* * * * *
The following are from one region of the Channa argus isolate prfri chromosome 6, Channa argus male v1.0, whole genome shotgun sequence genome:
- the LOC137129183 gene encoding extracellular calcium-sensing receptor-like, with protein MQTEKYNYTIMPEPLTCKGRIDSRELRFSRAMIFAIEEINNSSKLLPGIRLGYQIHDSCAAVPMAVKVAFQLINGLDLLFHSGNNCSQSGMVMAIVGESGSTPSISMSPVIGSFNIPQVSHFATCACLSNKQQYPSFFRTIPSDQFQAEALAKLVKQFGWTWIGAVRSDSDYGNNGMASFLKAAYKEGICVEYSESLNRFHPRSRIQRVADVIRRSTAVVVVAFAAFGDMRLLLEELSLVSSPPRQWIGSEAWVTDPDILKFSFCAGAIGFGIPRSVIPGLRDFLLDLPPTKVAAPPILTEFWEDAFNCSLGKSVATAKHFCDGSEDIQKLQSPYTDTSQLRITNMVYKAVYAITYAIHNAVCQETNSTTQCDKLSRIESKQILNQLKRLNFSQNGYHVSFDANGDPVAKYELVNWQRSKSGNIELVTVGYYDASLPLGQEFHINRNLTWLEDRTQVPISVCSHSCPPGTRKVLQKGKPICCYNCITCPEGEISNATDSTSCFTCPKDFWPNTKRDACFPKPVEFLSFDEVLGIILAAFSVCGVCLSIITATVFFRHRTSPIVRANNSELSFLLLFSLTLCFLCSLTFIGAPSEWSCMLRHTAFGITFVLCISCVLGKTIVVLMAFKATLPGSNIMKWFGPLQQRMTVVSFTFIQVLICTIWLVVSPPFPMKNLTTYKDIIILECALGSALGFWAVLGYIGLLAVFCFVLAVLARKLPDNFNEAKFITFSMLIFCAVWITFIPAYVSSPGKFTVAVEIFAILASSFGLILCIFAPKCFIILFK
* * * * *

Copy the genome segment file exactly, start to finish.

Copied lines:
The following are from one region of the Channa argus isolate prfri chromosome 6, Channa argus male v1.0, whole genome shotgun sequence genome:
- the LOC137129183 gene encoding extracellular calcium-sensing receptor-like, with protein MQTEKYNYTIMPEPLTCKGRIDSRELRFSRAMIFAIEEINNSSKLLPGIRLGYQIHDSCAAVPMAVKVAFQLINGLDLLFHSGNNCSQSGMVMAIVGESGSTPSISMSPVIGSFNIPQVSHFATCACLSNKQQYPSFFRTIPSDQFQAEALAKLVKQFGWTWIGAVRSDSDYGNNGMASFLKAAYKEGICVEYSESLNRFHPRSRIQRVADVIRRSTAVVVVAFAAFGDMRLLLEELSLVSSPPRQWIGSEAWVTDPDILKFSFCAGAIGFGIPRSVIPGLRDFLLDLPPTKVAAPPILTEFWEDAFNCSLGKSVATAKHFCDGSEDIQKLQSPYTDTSQLRITNMVYKAVYAITYAIHNAVCQETNSTTQCDKLSRIESKQILNQLKRLNFSQNGYHVSFDANGDPVAKYELVNWQRSKSGNIELVTVGYYDASLPLGQEFHINRNLTWLEDRTQVPISVCSHSCPPGTRKVLQKGKPICCYNCITCPEGEISNATDSTSCFTCPKDFWPNTKRDACFPKPVEFLSFDEVLGIILAAFSVCGVCLSIITATVFFRHRTSPIVRANNSELSFLLLFSLTLCFLCSLTFIGAPSEWSCMLRHTAFGITFVLCISCVLGKTIVVLMAFKATLPGSNIMKWFGPLQQRMTVVSFTFIQVLICTIWLVVSPPFPMKNLTTYKDIIILECALGSALGFWAVLGYIGLLAVFCFVLAVLARKLPDNFNEAKFITFSMLIFCAVWITFIPAYVSSPGKFTVAVEIFAILASSFGLILCIFAPKCFIILFK